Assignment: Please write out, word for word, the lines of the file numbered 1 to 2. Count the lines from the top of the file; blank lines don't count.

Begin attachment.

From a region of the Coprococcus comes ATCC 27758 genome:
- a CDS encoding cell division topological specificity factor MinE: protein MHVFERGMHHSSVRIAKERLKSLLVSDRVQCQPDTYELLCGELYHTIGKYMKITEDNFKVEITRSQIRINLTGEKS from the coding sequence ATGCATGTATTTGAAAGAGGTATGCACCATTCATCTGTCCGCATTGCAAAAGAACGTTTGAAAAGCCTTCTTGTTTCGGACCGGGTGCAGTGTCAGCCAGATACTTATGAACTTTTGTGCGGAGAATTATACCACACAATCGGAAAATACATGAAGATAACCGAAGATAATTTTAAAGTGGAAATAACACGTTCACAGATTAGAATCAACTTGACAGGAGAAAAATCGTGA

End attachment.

From a region of the Coprococcus comes ATCC 27758 genome:
- a CDS encoding cell division topological specificity factor MinE: protein MHVFERGMHHSSVRIAKERLKSLLVSDRVQCQPDTYELLCGELYHTIGKYMKITEDNFKVEITRSQIRINLTGEKS from the coding sequence ATGCATGTATTTGAAAGAGGTATGCACCATTCATCTGTCCGCATTGCAAAAGAACGTTTGAAAAGCCTTCTTGTTTCGGACCGGGTGCAGTGTCAGCCAGATACTTATGAACTTTTGTGCGGAGAATTATACCACACAATCGGAAAATACATGAAGATAACCGAAGATAATTTTAAAGTGGAAATAACACGTTCACAGATTAGAATCAACTTGACAGGAGAAAAATCGTGA